by Mike Keating on Wednesday, 9th of September 2015
It is 12:30 at noon in Nagasaki, on March 17, 1865. Father Bernard Petitjean, a
priest of the French Societe des Missions Etrangeres hears a noise at the back
door of his little chapel. On opening he is surprised to find a group of 15 middle-
aged Japanese men and women - surprised because all native-born subjects of
the Mikado are strictly forbidden to associate with Christians and his chapel has
been declared to be reserved only for foreigners.
Christianity had been shut out of Japan for 200 years.
Until now he has had no visitors. But here, standing before him are these 15
people, looking very frightened and not a little unsure of themselves.
One 60-year-old lady kneels beside him and asks whether he is a Christian. He
answers ‘Yes’. She places her hand on her heart and says: "The hearts of all of us
here do not differ from yours."
By now the priest is weeping with joy. He invites the small group in. There are 25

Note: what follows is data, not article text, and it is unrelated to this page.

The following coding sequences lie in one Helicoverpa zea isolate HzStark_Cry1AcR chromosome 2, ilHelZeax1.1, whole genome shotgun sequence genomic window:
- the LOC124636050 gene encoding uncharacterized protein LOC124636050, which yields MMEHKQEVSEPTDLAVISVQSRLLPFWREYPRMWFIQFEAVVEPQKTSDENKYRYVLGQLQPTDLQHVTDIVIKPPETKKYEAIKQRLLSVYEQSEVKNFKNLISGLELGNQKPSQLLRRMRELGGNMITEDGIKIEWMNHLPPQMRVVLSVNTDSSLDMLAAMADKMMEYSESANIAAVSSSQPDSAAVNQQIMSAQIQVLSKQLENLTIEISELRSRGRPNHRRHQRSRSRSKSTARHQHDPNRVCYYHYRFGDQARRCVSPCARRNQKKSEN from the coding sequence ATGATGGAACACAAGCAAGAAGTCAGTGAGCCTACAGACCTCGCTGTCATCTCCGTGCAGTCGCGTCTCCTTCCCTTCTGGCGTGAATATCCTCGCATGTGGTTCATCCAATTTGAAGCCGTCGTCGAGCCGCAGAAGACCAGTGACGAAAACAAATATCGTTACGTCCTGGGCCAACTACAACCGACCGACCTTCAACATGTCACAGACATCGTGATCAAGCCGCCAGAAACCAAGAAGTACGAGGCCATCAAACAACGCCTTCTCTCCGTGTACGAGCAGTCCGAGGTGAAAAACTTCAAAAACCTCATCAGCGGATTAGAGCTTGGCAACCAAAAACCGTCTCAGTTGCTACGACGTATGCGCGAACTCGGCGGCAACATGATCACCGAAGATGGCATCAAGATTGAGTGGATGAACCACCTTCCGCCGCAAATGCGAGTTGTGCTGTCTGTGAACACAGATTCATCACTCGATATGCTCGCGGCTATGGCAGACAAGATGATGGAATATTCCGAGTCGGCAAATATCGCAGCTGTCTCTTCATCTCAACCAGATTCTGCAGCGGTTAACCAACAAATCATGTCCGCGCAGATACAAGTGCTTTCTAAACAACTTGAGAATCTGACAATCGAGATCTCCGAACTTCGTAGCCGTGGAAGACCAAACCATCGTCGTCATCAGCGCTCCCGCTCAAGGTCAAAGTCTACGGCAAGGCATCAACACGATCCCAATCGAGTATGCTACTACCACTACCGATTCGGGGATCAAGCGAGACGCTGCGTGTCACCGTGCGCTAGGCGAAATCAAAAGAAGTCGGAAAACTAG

"Christianities" in the area, they explain, and seven ''Baptizers." They have
longed for the return of priests. In a few days Father Petitjean will indeed meet
some 2,500 well-instructed, devout and practicing Christians. Later, in Kyushu,
another 15,000. They will all be fully instructed and devout. Cut off from all
contact with the outside world, they will have all lived faithful to the memory of
their ancestors who died for Christ, long ago.
In the wake of St. Francis Xavier's great mission in the early 1550's, they had
converted many of the more prominent daimyos (lords) of central Japan, built
churches, installed and operated a printing press, and administered an academy
of fine arts. In 1602 two Japanese Jesuit priests had been ordained; in 1604 the
first diocesan priest. By 1610 Japanese Christians numbered over half a million.
But politics intervened, as did the natural Japanese suspicion of strangers. The
ports of Japan were closed to European vessels, and sentences of death decreed
on all priests. In 1610, the Shogun Tokugawa Leysau ordered that all Christians
return to some form of Buddhism or be put to death. Within two generations, over
a quarter of a million Japanese Christians were so executed. By 1710, the Church
had effectually been destroyed.
But not quite. A faithful few fed and fostered their faith, without bishop or priests
or religious, without any other external assistance.
When the small remnant came to Father Petitjean's church at Nagasaki on March
17, 1865, they came, in fact, as witnesses to one of the most extraordinary acts of
persevering faith in the long history of the Church.
- Ps Mike